Berkshire Hathaway Posts A Big Loss, Hoards Cash

Operating income, excluding capital gains and losses, rose to a record $31 billion

Warren Buffett at conference

Chip Somodevilla / Staff / Getty Images

Warren Buffett's Berkshire Hathaway (BRK.A, BRK.B) reported a a net loss of $22.8 billion in 2022, due to market volatility. However, Berkshire's "operating income" that excludes certain capital gains and losses, rose to a record $30.8 billion. In his much awaited shareholder letter, Buffett reiterated his faith in the American economy and took aim at overpriced share buybacks.

Key Takeaways

  • Berkshire Hathaway posted a $22.8 billion loss in 2022 due to market volatility.
  • The Oracle of Omaha failed to provide a meaningful outlook on the economy but reiterated faith in American economy.
  • Buffett took aim at overpriced share buybacks.
  • Berkshire shares gained 4% in 2022, compared to an 18% decline in the S&P 500.

Rocky Q4 2022, But Stock Outperforms

Berkshire Hathaway swung to a loss of $22.8 billion in 2022 from a profit of more than $90 billion in the previous year. Market volatility and investment losses on derivatives contracts totaling more than $67 billion played a big role in that.

The company's operating earnings, exclusive of capital gains or losses, for the fourth quarter of 2022 fell to $6.7 billion, down 14% from the previous quarter.

Despite the setback on account of market volatility, Berkshire stock had a 4% gain for 2022, vastly outperforming the S&P, which fell 18.1% including dividends.

Berkshire is the largest shareholder in eight of the biggest companies in America— American Express, Bank of America, Chevron, Coca-Cola, HP Inc., Moody’s, Occidental Petroleum and Paramount Global—and some of them write big dividend checks.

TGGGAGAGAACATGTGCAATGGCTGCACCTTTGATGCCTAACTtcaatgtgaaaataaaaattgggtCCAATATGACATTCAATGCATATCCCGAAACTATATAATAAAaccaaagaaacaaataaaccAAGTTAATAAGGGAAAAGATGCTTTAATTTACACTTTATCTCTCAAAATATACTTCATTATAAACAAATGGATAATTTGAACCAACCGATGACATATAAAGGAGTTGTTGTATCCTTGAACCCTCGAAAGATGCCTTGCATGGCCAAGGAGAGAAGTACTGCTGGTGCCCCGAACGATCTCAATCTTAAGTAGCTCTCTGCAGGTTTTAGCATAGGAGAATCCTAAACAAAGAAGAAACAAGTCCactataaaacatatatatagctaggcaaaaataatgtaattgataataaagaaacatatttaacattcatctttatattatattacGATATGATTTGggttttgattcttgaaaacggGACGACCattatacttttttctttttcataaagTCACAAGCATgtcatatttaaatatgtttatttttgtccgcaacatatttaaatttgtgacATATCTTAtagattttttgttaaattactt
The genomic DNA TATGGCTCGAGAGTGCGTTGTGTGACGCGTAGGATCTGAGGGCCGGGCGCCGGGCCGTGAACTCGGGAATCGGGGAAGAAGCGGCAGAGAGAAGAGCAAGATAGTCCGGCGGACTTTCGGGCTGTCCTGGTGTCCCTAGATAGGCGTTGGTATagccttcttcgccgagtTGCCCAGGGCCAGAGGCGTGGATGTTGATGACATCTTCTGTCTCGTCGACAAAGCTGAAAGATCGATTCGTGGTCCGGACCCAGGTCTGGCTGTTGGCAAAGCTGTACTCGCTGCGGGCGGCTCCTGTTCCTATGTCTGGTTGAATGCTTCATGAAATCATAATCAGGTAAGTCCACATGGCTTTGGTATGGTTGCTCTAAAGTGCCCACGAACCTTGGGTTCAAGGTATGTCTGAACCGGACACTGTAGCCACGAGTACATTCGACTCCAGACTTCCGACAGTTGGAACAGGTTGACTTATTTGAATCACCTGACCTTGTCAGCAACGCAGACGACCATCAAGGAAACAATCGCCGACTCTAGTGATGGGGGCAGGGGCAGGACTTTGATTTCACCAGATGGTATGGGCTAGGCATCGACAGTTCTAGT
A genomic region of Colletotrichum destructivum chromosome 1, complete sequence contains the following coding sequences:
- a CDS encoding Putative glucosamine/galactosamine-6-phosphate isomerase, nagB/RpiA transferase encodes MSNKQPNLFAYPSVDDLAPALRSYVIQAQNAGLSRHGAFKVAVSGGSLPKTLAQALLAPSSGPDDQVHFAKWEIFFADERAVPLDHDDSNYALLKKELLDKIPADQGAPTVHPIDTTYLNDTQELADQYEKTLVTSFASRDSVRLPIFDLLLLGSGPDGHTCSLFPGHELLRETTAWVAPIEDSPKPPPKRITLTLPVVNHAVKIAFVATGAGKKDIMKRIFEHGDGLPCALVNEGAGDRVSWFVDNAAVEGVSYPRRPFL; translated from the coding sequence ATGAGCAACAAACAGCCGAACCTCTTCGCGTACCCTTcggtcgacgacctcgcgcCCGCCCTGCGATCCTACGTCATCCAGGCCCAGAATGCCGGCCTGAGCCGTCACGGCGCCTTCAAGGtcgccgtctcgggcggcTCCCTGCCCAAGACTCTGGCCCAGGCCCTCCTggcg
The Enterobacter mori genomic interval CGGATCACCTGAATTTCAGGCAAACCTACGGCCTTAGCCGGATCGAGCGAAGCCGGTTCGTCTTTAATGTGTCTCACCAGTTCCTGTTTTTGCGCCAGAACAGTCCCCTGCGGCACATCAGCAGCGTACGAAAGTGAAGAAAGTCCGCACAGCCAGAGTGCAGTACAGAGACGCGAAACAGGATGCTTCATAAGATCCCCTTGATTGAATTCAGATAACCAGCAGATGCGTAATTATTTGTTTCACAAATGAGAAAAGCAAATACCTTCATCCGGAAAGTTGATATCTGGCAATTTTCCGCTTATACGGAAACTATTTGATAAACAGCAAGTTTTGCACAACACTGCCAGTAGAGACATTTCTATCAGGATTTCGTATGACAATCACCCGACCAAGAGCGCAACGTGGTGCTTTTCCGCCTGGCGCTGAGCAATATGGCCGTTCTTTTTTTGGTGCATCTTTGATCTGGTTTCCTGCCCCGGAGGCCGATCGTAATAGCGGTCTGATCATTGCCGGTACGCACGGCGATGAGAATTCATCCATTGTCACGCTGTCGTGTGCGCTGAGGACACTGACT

"As for the future, Berkshire will always hold a boatload of cash and U.S. Treasury bills along with a wide array of businesses. We will also avoid behavior that could result in any uncomfortable cash needs at inconvenient times, including financial panics and unprecedented insurance losses," Buffett wrote.

Buffett Hopes To Pay More Taxes

According to Buffett, Berkshire was responsible for paying about 1% of all tax collected by the U.S. government in the last decade.

"At Berkshire we hope and expect to pay much more in taxes during the next decade. We owe the country no less: America’s dynamism has made a huge contribution to whatever success Berkshire has achieved – a contribution Berkshire will always need," Buffett wrote, betting that growth in the American economy would propel the company to pay more via corporate income taxes.

Buffett Takes Aim At Stock Buybacks

Not all share buybacks are equal in Buffett's eyes. While he mentioned that repurchases by Apple (AAPL) and American Express (AXP) were beneficial to Berkshire, pricing of that buyback is key. Shares bought back at "value-accretive prices" benefits all shareholders but if the company overpays for buying back shares, shareholders lose he said.

"When you are told that all repurchases are harmful to shareholders or to the country, or particularly beneficial to CEOs, you are listening to either an economic illiterate or a silver-tongued demagogue (characters that are not mutually exclusive)," he wrote.

To be sure, Berkshire itself spent a good amount of money on buybacks in 2021.

Much-Anticipated Buffett Letter Short on Economic Outlook

The Oracle of Omaha may have disappointed many investors with his latest annual shareholder letter, which failed to provide an update on the economy. Buffett, now 92, has limited his public appearances in recent years and the letter marks his first major communication with shareholders since the company’s annual meeting last April. Investors had been hoping for an update on the U.S. economy and Buffett's thoughts on inflation and a potential recession but were left to read between the lines. With the company's record return for operating earnings, Buffett reminded investors that he and long-time partner Charlie Munger, 99, were "business pickers," "not stock-pickers".